Becoming Ella Fitzgerald, Judith Tick

‘Becoming Ella Fitzgerald’ Expands the Cultural Memory

Judith Tick’s Becoming Ella Fitzgerald corrects much of the public’s understanding of the First Lady of Song, necessarily expanding the cultural memory.

Becoming Ella Fitzgerald: The Jazz Singer Who Transformed American Song
Judith Tick
W.W. Norton
December 2023

Ella Fitzgerald’s legendary singing voice was full of unparalleled clarity and rhythmic drive. Her gifts awed her contemporaries, and since Fitzgerald’s prime, new generations have gratefully discovered her genius.

However, since Fitzgerald’s 1996 death, no book has treated her life comprehensively. Occasional documentaries, essays, and tribute albums have paid homage to Fitzgerald, but no project of such ambition has appeared until the 2023 release of Becoming Ella Fitzgerald: The Jazz Singer Who Transformed American Song.

Music historian Judith Tick’s biography is the first major book on Fitzgerald and one of the most anticipated works on jazz in decades. Becoming Ella Fitzerald effectively reclaims the greatness of an American musical treasure. 

Like many music icons, the cultural memory of Fitzerald is often stuck in definitions of what kind of music she made and how she made it, but as the book’s title suggests, she was always on the move, coming into her own as the world and the times changed, and her music reflected those shifts. Much of Becoming Ella Fitzerald justifiably concerns itself with myth-busting. Tick’s work corrects much of the public’s image surrounding the First Lady of Song, including key moments in her career, her image of passive amiability, and her underappreciated political involvement. In one crucial example, Tick argues that an Opera House appearance in 1935 was far more important than the supposedly career-launching moment at the Apollo Theater Amateur Night the year before.

From her subsequent early years with bandleader Chick Webb’s orchestra to her immersion in the bop stylings of Dizzy Gillespie and Charlie Parker and beyond, Fitzgerald’s musical eclecticism has nonetheless rarely been so well documented, including with her forays into rock, country, and soul styles in the 1960s and after.

Becoming Ella Fitzgerald also focuses on Fitzgerald’s relationships with her family and fellow musicians and showcases a wide range of discourse on Fitzgerald’s work, including musicians and critics comparing her to Billie Holiday. In multiple instances, Tick quotes Fitzgerald as seeing herself as a ballad singer, contrasting with critics’ image of her as displaying “a lack of emotional intelligence” around ballads.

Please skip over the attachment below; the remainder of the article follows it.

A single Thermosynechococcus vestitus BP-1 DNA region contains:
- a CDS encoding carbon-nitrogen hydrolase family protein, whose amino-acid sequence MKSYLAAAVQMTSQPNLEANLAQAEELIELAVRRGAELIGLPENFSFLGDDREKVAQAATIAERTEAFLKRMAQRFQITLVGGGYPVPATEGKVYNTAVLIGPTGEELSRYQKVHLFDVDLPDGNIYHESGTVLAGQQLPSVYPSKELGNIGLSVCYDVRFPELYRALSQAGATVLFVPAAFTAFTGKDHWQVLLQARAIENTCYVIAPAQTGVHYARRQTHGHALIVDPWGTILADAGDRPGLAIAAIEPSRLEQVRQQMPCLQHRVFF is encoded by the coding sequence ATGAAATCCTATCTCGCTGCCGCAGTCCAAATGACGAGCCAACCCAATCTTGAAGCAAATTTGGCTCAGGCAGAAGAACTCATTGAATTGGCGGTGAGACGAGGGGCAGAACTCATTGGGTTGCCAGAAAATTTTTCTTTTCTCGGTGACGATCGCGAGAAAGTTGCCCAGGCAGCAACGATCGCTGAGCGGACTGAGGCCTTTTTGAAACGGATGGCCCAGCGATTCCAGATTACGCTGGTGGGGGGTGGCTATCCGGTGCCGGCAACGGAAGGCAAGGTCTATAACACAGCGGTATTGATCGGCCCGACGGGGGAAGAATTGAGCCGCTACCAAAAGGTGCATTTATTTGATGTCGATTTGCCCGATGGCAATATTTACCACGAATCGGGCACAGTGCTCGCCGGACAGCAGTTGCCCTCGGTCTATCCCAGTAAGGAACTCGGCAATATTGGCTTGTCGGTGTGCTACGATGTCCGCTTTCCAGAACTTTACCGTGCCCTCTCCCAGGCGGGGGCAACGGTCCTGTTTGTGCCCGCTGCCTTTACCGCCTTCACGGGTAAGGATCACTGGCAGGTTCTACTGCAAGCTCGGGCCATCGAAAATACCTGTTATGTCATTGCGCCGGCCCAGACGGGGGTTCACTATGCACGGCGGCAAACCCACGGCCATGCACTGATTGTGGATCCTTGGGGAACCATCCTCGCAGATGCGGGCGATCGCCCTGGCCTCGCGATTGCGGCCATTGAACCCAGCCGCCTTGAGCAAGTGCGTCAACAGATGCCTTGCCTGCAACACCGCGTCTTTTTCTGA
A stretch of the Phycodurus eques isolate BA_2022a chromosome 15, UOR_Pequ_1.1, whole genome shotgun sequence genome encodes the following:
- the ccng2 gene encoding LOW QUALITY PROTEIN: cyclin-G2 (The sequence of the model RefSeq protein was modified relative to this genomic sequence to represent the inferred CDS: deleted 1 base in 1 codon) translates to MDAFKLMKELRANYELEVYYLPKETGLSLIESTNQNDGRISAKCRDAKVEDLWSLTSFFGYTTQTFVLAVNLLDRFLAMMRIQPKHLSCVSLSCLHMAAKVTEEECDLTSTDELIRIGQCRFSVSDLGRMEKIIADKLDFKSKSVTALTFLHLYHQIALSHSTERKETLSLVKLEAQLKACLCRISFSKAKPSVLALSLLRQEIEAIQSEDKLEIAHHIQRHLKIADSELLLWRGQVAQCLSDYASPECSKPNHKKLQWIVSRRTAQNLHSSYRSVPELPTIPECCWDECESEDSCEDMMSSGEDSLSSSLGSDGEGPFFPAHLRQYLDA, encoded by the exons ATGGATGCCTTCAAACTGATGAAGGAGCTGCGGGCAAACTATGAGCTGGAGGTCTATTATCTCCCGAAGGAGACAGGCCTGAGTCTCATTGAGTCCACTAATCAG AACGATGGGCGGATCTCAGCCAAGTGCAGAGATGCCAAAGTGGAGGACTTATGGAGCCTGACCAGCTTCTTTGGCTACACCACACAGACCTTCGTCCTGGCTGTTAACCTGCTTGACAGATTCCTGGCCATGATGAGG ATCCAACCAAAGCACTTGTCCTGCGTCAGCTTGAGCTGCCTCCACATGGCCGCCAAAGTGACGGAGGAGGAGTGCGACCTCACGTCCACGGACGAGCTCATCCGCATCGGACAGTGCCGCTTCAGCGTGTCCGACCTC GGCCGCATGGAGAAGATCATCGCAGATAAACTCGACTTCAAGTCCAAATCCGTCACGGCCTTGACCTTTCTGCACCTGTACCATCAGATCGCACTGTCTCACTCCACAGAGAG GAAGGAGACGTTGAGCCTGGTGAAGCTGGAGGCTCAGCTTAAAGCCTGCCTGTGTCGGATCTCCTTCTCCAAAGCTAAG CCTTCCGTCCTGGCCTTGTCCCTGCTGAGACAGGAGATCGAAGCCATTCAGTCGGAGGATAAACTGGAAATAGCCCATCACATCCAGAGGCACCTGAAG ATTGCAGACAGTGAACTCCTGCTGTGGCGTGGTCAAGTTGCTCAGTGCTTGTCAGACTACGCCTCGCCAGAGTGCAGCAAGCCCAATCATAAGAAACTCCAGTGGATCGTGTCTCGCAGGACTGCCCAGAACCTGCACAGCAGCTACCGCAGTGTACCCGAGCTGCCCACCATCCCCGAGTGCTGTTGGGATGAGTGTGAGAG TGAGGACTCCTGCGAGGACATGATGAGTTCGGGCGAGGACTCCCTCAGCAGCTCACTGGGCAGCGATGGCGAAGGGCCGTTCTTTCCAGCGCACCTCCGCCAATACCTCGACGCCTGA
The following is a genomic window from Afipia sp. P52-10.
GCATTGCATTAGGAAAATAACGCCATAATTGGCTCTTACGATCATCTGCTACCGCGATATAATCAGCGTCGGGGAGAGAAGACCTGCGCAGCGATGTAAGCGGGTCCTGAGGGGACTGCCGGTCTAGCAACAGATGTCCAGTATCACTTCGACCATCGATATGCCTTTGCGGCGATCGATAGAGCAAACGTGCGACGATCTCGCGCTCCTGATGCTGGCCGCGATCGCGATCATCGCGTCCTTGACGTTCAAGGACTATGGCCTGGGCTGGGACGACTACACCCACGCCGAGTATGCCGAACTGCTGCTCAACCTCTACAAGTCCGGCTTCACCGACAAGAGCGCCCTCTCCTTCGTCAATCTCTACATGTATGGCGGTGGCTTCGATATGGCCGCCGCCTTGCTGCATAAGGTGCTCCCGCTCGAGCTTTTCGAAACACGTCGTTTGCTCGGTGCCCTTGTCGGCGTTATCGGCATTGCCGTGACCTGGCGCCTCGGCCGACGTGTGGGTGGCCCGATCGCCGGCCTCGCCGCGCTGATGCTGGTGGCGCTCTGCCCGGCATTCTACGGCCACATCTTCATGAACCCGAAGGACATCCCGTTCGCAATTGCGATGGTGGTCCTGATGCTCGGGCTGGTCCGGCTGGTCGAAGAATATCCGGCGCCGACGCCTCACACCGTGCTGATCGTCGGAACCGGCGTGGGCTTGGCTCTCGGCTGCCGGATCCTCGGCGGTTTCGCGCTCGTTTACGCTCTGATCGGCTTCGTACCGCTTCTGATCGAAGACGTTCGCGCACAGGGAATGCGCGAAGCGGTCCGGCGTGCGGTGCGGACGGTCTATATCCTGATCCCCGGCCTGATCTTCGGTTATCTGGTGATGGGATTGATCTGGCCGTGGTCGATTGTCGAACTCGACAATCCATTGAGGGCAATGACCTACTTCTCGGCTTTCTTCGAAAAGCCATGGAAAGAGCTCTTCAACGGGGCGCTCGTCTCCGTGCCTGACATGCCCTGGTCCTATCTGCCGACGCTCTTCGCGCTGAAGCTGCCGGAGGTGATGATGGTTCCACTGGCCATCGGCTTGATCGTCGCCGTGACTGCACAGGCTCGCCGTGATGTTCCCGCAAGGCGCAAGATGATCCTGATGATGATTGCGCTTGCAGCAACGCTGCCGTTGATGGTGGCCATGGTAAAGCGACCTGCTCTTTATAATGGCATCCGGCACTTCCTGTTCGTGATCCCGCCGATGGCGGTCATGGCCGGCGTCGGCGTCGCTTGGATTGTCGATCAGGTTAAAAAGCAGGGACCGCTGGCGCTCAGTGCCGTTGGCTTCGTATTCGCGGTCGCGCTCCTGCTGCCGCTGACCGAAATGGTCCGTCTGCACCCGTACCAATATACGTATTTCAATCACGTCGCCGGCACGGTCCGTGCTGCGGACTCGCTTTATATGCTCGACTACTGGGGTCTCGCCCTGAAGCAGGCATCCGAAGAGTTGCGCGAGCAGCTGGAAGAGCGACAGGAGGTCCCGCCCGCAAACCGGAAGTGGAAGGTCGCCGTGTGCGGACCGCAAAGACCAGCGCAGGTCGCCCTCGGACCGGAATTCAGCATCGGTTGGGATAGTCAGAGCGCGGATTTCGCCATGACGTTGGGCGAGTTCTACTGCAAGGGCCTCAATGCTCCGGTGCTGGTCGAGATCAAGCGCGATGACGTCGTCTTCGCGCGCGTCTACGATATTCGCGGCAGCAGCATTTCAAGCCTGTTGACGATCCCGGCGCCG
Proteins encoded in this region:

Tick proves Fitzgerald’s assertiveness in many instances in her life and career, including her relationship with manager Norman Granz and her involvement in political causes. Such examples provide a welcome corrective to much of her public image as humble to the point of docility.

The exhaustive research, bolstered by unprecedented access to archives, is obvious, and Tick adds much to the literature on Fitzgerald and jazz. Duke Ellington famously called Fitzgerald “beyond category”, and Tick argues for jazz as a process rather than a static style, showing how Fitzgerald crossed musical and cultural boundaries throughout her life. 

Reading Becoming Ella Fitzgerald is greatly illuminating. I appreciate how Tick explores the recording process on albums I have enjoyed for decades, including her Ella Fitzgerald Sings the Cole Porter Song Book (1956) and Ella Fitzgerald Sings the Duke Ellington Song Book (1957). Tick also writes convincingly of the musical and historical importance of Fitzgerald as both a singles (as opposed to albums) artist early in her career and how that changed in the ’50s, starting with her first full-length LP, Ella Sings Gershwin, recorded for and released on Decca Records.

While I would have appreciated more analysis of those recordings and others, as a biography, Becoming Ella Fitzgerald is an excellent book that expanded my view of one of music’s greatest singers. I highly recommend this biography, especially when read in conjunction with exciting contemporary work by other scholars and critics, including Margo Jefferson’s emphasis on Fitzgerald’s labor and physicality in the essay “Diaphoresis” (published in 2022 in This Woman’s Work: Essays on Music, edited by Sinéad Gleeson and Kim Gordon). Remaking Ella Fitzgerald’s image is hopefully a continual process of becoming, and Becoming Ella Fitzgerald certainly plays a major role in that good and necessary work.